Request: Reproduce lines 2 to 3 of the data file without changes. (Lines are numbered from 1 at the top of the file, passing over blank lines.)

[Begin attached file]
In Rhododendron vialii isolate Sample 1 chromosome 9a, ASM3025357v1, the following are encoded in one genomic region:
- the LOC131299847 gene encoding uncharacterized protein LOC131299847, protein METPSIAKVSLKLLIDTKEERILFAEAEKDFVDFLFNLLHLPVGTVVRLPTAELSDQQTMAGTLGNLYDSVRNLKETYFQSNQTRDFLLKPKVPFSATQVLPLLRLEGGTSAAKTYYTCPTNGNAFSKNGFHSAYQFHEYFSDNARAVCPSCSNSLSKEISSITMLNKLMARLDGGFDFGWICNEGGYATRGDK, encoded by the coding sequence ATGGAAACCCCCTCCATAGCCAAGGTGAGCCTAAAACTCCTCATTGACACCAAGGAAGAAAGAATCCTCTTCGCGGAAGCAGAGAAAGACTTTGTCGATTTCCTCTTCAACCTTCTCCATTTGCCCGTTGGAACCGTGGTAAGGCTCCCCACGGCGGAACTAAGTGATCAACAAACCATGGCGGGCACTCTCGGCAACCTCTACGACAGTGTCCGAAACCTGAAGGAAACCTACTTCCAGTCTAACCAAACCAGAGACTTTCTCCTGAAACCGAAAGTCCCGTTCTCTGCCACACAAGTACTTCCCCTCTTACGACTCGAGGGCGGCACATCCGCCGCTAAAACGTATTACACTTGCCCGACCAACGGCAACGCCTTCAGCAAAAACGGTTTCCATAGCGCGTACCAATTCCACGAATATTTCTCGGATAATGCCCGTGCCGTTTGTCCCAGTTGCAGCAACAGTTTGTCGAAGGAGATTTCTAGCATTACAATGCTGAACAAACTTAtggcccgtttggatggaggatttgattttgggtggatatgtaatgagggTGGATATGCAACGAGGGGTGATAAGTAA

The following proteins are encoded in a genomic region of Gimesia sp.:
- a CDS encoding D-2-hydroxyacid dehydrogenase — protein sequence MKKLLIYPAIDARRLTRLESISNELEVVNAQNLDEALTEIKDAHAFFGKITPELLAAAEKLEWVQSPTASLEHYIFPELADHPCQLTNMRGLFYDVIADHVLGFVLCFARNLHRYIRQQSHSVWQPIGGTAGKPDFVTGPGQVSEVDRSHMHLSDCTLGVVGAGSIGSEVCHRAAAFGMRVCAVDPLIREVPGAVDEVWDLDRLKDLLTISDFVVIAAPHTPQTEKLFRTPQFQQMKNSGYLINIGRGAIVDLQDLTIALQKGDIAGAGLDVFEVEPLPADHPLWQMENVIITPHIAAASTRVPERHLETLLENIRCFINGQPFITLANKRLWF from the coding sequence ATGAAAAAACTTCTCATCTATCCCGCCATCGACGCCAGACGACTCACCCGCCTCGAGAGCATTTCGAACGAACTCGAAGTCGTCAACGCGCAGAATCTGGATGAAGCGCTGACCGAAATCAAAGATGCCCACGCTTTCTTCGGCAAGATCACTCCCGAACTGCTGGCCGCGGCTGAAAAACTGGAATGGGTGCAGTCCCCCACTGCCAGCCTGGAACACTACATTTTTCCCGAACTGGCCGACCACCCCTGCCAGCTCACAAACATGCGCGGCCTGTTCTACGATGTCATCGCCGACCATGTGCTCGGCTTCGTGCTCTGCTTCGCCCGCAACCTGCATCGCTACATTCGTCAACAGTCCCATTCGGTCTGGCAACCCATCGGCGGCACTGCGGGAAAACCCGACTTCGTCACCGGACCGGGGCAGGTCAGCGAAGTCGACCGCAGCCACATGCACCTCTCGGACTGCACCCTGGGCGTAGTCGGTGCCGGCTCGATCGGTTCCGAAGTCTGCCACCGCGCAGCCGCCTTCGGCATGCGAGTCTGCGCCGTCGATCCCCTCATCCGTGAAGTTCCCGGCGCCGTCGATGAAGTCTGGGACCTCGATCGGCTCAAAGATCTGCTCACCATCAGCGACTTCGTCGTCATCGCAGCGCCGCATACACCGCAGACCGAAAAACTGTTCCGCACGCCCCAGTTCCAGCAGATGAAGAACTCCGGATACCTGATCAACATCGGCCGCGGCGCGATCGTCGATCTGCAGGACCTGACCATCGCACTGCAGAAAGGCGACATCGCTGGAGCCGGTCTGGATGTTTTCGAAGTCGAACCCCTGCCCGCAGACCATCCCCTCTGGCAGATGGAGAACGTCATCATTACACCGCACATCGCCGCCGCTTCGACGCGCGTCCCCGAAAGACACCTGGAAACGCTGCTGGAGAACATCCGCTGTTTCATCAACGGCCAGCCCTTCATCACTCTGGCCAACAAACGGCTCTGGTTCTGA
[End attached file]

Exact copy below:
- the LOC131299847 gene encoding uncharacterized protein LOC131299847, protein METPSIAKVSLKLLIDTKEERILFAEAEKDFVDFLFNLLHLPVGTVVRLPTAELSDQQTMAGTLGNLYDSVRNLKETYFQSNQTRDFLLKPKVPFSATQVLPLLRLEGGTSAAKTYYTCPTNGNAFSKNGFHSAYQFHEYFSDNARAVCPSCSNSLSKEISSITMLNKLMARLDGGFDFGWICNEGGYATRGDK, encoded by the coding sequence ATGGAAACCCCCTCCATAGCCAAGGTGAGCCTAAAACTCCTCATTGACACCAAGGAAGAAAGAATCCTCTTCGCGGAAGCAGAGAAAGACTTTGTCGATTTCCTCTTCAACCTTCTCCATTTGCCCGTTGGAACCGTGGTAAGGCTCCCCACGGCGGAACTAAGTGATCAACAAACCATGGCGGGCACTCTCGGCAACCTCTACGACAGTGTCCGAAACCTGAAGGAAACCTACTTCCAGTCTAACCAAACCAGAGACTTTCTCCTGAAACCGAAAGTCCCGTTCTCTGCCACACAAGTACTTCCCCTCTTACGACTCGAGGGCGGCACATCCGCCGCTAAAACGTATTACACTTGCCCGACCAACGGCAACGCCTTCAGCAAAAACGGTTTCCATAGCGCGTACCAATTCCACGAATATTTCTCGGATAATGCCCGTGCCGTTTGTCCCAGTTGCAGCAACAGTTTGTCGAAGGAGATTTCTAGCATTACAATGCTGAACAAACTTAtggcccgtttggatggaggatttgattttgggtggatatgtaatgagggTGGATATGCAACGAGGGGTGATAAGTAA

The following proteins are encoded in a genomic region of Gimesia sp.: